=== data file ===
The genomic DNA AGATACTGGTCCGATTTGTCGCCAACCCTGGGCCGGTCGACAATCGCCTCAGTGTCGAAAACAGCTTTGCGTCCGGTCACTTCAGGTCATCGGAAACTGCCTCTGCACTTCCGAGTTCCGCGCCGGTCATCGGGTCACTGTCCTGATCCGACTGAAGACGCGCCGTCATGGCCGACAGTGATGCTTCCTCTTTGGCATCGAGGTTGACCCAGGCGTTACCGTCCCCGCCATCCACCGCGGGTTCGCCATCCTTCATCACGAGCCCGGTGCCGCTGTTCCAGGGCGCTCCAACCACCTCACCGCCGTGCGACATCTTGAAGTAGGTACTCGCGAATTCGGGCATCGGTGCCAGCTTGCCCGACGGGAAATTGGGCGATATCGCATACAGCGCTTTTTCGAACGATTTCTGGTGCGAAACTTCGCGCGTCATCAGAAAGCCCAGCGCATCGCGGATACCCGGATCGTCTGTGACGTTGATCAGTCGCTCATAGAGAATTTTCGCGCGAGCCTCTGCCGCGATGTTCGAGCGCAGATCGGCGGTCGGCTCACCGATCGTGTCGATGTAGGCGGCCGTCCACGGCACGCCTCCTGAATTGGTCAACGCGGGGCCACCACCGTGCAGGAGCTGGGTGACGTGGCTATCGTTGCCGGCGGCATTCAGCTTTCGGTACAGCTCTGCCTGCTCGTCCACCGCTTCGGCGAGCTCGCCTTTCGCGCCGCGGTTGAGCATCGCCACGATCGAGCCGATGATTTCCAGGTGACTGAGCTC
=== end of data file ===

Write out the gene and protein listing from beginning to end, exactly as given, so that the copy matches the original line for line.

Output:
The genomic DNA AGATACTGGTCCGATTTGTCGCCAACCCTGGGCCGGTCGACAATCGCCTCAGTGTCGAAAACAGCTTTGCGTCCGGTCACTTCAGGTCATCGGAAACTGCCTCTGCACTTCCGAGTTCCGCGCCGGTCATCGGGTCACTGTCCTGATCCGACTGAAGACGCGCCGTCATGGCCGACAGTGATGCTTCCTCTTTGGCATCGAGGTTGACCCAGGCGTTACCGTCCCCGCCATCCACCGCGGGTTCGCCATCCTTCATCACGAGCCCGGTGCCGCTGTTCCAGGGCGCTCCAACCACCTCACCGCCGTGCGACATCTTGAAGTAGGTACTCGCGAATTCGGGCATCGGTGCCAGCTTGCCCGACGGGAAATTGGGCGATATCGCATACAGCGCTTTTTCGAACGATTTCTGGTGCGAAACTTCGCGCGTCATCAGAAAGCCCAGCGCATCGCGGATACCCGGATCGTCTGTGACGTTGATCAGTCGCTCATAGAGAATTTTCGCGCGAGCCTCTGCCGCGATGTTCGAGCGCAGATCGGCGGTCGGCTCACCGATCGTGTCGATGTAGGCGGCCGTCCACGGCACGCCTCCTGAATTGGTCAACGCGGGGCCACCACCGTGCAGGAGCTGGGTGACGTGGCTATCGTTGCCGGCGGCATTCAGCTTTCGGTACAGCTCTGCCTGCTCGTCCACCGCTTCGGCGAGCTCGCCTTTCGCGCCGCGGTTGAGCATCGCCACGATCGAGCCGATGATTTCCAGGTGACTGAGCTC